“So he’s a guy that doesn’t really change much on what he wears,” says Wright of the tight end. “He’s one that believes on staying warm on the sideline and then going out there for the 5, 6, 8 minutes, whatever an offensive drive is, then come back over and get warm when he comes off the field.”
In addition to the bench warmers, Wright says they use around eight bullet heaters on the Kansas City sideline. “Then, we have two infrared heaters, as well.”

Wright says the abundance of heaters is beneficial to the team because “when you have that many, it keeps that whole area warmer than what it is out on the field.”

Wright says that winter coats and capes are offered to the players to wear on the sidelines “so they can get them over their pads” when taking them on and off. While puffy coats have been a staple in the league for years, Brady first drew attention to NFL outerwear when he became a meme for his giant jacket in 2017.

While quarterback Patrick Mahomes’ usual coat isn’t quite as massive, rest assured that outerwear will be readily available for the entire team.

“I put extra guys on the sideline just to manage everybody’s coats,” he says. This is because players “will try to leave them on until the last minute and then run out on the field and they drop them right where they’re at and it’s kind of a organized mess!”

Some players will use heating cream on their skin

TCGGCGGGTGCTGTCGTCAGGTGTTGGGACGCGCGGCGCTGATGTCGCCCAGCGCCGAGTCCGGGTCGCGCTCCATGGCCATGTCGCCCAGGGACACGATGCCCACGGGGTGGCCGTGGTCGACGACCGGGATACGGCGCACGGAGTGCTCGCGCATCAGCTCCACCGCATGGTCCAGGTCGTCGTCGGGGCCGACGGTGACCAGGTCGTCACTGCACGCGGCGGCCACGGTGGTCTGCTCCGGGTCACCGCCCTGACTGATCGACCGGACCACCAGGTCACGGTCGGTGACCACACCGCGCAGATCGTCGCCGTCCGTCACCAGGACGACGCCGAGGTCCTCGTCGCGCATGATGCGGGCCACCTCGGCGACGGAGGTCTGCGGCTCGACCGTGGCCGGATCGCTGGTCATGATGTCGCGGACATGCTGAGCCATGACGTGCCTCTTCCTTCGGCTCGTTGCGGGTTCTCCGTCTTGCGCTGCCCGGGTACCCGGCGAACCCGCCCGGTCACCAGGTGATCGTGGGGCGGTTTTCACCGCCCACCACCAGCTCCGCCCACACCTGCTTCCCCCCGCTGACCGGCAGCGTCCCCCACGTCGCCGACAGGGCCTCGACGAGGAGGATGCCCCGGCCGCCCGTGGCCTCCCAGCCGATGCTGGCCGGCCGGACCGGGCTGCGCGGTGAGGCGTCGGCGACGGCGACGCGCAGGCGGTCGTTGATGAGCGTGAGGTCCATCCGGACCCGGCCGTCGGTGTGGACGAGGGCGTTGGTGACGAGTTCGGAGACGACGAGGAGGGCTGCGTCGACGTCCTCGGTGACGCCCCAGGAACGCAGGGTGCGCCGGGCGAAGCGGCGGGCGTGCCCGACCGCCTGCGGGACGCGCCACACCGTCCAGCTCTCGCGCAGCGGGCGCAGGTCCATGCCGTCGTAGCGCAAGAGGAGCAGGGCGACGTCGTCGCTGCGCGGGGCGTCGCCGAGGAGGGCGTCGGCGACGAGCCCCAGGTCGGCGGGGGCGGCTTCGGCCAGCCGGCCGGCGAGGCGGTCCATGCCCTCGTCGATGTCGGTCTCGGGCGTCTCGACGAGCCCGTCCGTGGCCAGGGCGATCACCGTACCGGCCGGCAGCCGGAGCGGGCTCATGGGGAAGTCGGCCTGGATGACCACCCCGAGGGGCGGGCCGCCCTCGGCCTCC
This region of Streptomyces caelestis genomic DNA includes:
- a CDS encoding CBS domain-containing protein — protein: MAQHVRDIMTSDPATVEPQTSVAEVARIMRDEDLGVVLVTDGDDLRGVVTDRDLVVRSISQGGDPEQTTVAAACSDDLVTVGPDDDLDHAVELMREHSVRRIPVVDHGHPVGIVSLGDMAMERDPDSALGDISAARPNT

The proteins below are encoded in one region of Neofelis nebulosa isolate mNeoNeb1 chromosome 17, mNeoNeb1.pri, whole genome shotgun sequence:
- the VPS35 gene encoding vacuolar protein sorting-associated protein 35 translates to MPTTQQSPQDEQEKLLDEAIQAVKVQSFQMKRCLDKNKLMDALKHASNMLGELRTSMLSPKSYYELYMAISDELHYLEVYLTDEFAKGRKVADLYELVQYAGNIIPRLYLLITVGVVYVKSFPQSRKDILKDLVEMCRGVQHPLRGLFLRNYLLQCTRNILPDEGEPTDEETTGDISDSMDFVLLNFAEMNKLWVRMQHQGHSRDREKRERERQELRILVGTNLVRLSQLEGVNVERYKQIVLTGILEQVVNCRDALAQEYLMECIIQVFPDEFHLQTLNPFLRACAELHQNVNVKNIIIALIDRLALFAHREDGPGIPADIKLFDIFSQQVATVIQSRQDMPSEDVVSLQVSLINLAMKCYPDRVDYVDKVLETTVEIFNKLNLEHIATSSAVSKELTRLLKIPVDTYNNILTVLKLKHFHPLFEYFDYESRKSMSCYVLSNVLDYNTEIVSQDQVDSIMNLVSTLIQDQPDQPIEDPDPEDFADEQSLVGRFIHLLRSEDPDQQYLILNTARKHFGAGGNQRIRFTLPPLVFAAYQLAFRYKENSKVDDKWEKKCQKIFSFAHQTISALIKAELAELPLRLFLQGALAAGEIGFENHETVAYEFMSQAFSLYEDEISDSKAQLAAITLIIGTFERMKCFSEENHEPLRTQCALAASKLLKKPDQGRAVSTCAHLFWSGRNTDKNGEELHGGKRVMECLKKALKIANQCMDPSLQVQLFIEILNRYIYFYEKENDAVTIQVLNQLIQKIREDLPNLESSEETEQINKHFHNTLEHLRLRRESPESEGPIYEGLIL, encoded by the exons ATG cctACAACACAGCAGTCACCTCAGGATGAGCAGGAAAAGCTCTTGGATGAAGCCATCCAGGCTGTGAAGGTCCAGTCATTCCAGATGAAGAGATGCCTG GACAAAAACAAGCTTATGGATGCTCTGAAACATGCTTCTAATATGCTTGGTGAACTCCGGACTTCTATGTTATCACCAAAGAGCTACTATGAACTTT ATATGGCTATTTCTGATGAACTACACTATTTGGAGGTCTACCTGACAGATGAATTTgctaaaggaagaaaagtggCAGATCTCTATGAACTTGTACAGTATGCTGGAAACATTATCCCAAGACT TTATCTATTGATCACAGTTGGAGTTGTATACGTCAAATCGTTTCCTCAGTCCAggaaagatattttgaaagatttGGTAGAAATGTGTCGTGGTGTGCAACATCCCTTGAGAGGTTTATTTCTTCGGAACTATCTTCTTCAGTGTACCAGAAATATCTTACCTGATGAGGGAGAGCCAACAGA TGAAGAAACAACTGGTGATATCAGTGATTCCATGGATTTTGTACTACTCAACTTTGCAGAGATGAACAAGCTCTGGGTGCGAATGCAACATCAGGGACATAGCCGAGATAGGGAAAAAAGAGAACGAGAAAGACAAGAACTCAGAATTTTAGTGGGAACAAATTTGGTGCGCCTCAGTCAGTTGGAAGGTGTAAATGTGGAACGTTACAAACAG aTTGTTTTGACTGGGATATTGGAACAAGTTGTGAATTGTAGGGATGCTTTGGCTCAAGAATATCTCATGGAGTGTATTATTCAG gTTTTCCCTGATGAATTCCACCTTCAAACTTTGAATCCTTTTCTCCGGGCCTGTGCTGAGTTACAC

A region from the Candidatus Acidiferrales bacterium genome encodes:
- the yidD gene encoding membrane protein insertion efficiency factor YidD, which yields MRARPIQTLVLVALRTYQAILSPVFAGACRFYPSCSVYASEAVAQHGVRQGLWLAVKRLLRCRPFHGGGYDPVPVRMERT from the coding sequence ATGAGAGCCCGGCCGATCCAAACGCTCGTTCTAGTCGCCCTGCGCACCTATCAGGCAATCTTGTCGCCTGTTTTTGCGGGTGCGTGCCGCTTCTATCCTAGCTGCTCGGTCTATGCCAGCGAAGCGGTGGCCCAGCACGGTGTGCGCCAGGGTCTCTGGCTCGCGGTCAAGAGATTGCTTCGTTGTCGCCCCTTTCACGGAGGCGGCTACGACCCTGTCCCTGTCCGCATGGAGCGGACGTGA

This next warming method isn’t as popular as the others mentioned, but Wright says some players and “a few coaches” wear Warm Skin. This is a barrier cream that acts as a skin guard, protecting it from the cold weather.

Wright explains that the product “gives you a little bit of a warm feeling” when you put the cream on your skin, though notes “it doesn’t last very long. He adds, “I think is one reason why people don’t really use it.”

While he says some of the Chiefs “will use it” during the Jan. 13 playoff game, he says the cream “is just one of those things that is not used like it used to be 20 years ago.” At the time, he said “that’s all you really had to provide” players as protection in comparison to “all these options that you have now.”

Wright couldn’t help but share a few “home remedies” he’s heard from players over his 40-plus years working with the Kansas City team. “We’ve had players that have put cayenne pepper in their shoes!” he says of a method used to combat the cold.

“I’ve seen some weird things over the years,” Wright continues. “Everybody just deals with it different and deals with it how they know how.”